In his fight for American supremacy, Donald Trump listens only to his own instincts. While Mexico and Canada prepare to sign a free trade agreement, he raises, in extremis, a new threat: imposing progressive taxes on Mexican imports. At the same time, in a European tour, his right hand man, Secretary of State Mike Pompeo, just warned the British and the Germans of a unilateral technological veto. The United States will no longer collaborate with them if they allow Huawei’s Chinese technology in the rollout of their 5G networks. The message is clear. Trump will not allow any form of disobedience with respect to his ambitions.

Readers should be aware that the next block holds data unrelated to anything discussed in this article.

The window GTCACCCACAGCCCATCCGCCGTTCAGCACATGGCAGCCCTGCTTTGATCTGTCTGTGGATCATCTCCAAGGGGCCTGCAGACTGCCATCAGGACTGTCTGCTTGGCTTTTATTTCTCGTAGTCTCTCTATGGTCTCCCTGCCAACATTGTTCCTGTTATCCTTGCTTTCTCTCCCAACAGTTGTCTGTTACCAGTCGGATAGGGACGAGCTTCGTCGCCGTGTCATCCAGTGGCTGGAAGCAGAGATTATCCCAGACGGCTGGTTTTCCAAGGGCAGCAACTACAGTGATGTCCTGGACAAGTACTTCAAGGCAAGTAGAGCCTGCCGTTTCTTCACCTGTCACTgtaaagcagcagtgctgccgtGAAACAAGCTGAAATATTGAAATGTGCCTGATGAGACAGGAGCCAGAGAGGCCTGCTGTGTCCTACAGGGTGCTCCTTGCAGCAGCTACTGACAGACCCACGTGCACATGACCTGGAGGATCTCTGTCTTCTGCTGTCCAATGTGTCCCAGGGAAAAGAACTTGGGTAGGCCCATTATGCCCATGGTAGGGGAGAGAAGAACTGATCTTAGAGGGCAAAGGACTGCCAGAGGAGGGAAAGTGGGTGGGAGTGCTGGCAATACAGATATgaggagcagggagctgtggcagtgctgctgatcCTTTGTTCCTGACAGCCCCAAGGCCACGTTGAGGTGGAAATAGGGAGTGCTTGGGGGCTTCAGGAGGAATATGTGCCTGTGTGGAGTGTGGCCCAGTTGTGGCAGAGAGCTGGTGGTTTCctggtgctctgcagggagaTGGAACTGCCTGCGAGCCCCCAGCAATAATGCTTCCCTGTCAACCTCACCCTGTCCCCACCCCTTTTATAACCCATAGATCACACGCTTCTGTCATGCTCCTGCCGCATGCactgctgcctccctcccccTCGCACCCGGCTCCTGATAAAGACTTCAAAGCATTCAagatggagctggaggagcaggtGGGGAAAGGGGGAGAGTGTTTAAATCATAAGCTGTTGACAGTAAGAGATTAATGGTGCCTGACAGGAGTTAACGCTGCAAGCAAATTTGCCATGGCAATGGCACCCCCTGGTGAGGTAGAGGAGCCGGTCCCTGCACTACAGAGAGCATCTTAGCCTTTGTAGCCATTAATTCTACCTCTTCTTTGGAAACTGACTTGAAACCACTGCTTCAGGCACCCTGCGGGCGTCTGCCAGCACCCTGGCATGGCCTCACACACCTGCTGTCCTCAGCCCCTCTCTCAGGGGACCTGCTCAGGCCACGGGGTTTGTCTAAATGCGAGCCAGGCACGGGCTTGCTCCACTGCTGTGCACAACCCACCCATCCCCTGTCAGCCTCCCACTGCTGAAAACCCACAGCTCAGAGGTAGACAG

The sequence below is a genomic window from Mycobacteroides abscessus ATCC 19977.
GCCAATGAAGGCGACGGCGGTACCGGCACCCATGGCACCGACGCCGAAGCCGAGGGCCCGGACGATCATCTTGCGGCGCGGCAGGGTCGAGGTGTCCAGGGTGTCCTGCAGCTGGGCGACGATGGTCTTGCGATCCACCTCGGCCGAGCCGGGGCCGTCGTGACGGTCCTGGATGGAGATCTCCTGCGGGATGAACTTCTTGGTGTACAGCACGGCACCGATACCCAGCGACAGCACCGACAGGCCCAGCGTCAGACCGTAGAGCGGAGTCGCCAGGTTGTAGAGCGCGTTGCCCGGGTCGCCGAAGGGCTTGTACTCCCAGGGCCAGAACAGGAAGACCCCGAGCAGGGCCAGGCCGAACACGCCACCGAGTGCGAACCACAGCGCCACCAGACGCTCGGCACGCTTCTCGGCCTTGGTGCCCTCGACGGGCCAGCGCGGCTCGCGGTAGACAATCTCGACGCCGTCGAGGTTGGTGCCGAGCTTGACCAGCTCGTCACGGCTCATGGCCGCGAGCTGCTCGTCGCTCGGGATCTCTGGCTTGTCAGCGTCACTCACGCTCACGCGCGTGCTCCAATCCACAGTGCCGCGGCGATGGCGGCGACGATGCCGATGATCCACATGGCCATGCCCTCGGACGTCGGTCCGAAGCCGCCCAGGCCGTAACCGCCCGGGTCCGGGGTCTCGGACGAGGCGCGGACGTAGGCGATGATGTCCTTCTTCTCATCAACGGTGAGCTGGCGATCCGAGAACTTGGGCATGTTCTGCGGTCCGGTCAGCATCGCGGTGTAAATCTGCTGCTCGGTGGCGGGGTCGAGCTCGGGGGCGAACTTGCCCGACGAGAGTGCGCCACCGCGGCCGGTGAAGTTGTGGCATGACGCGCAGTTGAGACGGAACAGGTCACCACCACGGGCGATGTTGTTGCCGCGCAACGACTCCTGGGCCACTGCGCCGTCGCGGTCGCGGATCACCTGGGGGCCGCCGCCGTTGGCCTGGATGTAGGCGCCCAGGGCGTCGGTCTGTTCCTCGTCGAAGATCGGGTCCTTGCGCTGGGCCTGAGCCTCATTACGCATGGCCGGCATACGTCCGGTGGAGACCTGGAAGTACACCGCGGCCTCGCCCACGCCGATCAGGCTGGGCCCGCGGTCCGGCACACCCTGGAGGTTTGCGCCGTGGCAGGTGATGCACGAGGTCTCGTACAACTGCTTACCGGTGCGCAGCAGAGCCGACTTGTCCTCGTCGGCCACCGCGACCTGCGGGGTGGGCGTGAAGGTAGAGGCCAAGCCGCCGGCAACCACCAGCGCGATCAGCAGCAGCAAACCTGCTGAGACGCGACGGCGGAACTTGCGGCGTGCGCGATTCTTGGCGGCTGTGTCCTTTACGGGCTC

What will be Europe’s response? China itself has just responded with an ultrasensitive weapon for the “tech” giant. Beijing will release its own list of “unreliable” foreign companies operating in its territory. This is a classic and dangerous escalation. In this way, not recognized by international law, the Middle Empire will be able to eliminate Western competitors. In this little game, protectionism can show up in many forms, breaking with the tradition of competition based on common or negotiated rules. Until now, the financial markets have only trembled. With the escalation that is taking shape, the major trading powers risk a head-on confrontation, one with very severe consequences. If at first glance the United States starts with an advantage, history has amply demonstrated that in the end, the consumers and workers will be the victims of a closing world. Commercial nationalism is the strongest weapon. It is highly flammable and generally burns everything it touches. The multipolar world of the 21st century is at risk of succumbing to a form of anarchy and one-upmanship that some are calling the new cold war.
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